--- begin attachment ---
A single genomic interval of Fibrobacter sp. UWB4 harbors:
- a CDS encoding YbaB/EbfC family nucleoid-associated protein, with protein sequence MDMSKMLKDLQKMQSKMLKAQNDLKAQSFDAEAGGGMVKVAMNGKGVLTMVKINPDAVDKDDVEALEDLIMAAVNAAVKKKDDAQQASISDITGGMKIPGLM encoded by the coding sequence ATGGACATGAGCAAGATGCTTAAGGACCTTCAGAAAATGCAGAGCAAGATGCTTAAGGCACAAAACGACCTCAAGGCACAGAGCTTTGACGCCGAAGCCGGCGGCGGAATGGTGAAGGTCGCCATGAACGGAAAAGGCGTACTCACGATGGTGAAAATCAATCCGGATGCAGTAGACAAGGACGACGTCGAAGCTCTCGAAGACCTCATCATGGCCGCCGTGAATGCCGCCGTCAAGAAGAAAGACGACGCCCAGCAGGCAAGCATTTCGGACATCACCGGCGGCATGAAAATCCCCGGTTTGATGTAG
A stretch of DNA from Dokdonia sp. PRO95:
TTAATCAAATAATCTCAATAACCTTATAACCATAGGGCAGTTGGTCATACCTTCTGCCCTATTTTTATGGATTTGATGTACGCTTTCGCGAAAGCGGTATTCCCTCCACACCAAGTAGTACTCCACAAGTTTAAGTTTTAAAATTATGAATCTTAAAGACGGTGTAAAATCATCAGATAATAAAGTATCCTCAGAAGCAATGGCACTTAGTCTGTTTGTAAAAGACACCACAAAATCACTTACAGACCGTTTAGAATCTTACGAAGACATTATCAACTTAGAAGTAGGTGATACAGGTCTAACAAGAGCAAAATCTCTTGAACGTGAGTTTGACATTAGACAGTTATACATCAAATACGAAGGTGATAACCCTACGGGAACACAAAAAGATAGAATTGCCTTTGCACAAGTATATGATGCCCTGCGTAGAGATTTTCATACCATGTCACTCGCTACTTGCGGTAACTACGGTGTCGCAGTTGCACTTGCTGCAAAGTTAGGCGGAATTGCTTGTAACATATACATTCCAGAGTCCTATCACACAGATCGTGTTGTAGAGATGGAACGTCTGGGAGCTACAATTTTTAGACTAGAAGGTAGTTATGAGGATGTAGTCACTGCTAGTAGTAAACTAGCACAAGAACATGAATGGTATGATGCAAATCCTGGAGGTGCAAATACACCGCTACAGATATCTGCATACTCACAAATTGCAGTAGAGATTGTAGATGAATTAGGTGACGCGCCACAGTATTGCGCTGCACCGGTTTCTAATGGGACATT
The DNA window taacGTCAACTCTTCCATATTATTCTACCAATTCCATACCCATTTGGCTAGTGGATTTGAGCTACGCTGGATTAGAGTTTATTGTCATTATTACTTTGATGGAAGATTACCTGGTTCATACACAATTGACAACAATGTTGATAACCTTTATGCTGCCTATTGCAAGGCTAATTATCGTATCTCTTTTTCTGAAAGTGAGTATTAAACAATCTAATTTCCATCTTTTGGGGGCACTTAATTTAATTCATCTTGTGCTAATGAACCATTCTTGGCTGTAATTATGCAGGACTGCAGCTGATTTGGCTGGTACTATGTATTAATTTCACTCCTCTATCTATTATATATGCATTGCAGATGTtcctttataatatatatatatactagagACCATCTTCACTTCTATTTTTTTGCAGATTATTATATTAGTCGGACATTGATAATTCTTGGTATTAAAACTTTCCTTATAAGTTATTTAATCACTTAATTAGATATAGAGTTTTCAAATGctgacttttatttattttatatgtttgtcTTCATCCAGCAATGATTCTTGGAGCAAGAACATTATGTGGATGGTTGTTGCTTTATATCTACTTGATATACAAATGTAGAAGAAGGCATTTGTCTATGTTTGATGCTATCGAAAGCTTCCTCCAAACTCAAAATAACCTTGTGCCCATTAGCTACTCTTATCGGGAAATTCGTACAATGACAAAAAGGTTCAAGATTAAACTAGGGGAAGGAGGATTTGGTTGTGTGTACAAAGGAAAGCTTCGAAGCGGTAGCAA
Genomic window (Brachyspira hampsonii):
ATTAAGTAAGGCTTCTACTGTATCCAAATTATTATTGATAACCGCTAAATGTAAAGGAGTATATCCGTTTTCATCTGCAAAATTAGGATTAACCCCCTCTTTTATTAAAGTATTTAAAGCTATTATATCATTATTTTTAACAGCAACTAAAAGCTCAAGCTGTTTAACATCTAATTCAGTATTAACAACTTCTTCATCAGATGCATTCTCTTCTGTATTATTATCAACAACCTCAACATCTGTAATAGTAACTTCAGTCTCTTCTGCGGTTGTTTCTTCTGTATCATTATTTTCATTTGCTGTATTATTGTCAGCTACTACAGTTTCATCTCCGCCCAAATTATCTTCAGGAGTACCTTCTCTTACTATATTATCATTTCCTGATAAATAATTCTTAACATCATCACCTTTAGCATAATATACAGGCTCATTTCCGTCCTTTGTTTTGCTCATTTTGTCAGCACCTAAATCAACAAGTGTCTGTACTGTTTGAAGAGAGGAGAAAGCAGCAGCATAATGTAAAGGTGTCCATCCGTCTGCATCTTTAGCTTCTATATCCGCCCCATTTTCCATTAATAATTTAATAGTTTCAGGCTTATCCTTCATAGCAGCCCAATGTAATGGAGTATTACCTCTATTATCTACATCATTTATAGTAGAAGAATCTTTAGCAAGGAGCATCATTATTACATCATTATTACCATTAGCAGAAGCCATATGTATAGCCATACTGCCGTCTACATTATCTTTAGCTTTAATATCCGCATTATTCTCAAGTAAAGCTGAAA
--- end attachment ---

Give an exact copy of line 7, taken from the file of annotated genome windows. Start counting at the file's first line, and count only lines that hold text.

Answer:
ATTAAGTAAGGCTTCTACTGTATCCAAATTATTATTGATAACCGCTAAATGTAAAGGAGTATATCCGTTTTCATCTGCAAAATTAGGATTAACCCCCTCTTTTATTAAAGTATTTAAAGCTATTATATCATTATTTTTAACAGCAACTAAAAGCTCAAGCTGTTTAACATCTAATTCAGTATTAACAACTTCTTCATCAGATGCATTCTCTTCTGTATTATTATCAACAACCTCAACATCTGTAATAGTAACTTCAGTCTCTTCTGCGGTTGTTTCTTCTGTATCATTATTTTCATTTGCTGTATTATTGTCAGCTACTACAGTTTCATCTCCGCCCAAATTATCTTCAGGAGTACCTTCTCTTACTATATTATCATTTCCTGATAAATAATTCTTAACATCATCACCTTTAGCATAATATACAGGCTCATTTCCGTCCTTTGTTTTGCTCATTTTGTCAGCACCTAAATCAACAAGTGTCTGTACTGTTTGAAGAGAGGAGAAAGCAGCAGCATAATGTAAAGGTGTCCATCCGTCTGCATCTTTAGCTTCTATATCCGCCCCATTTTCCATTAATAATTTAATAGTTTCAGGCTTATCCTTCATAGCAGCCCAATGTAATGGAGTATTACCTCTATTATCTACATCATTTATAGTAGAAGAATCTTTAGCAAGGAGCATCATTATTACATCATTATTACCATTAGCAGAAGCCATATGTATAGCCATACTGCCGTCTACATTATCTTTAGCTTTAATATCCGCATTATTCTCAAGTAAAGCTGAAA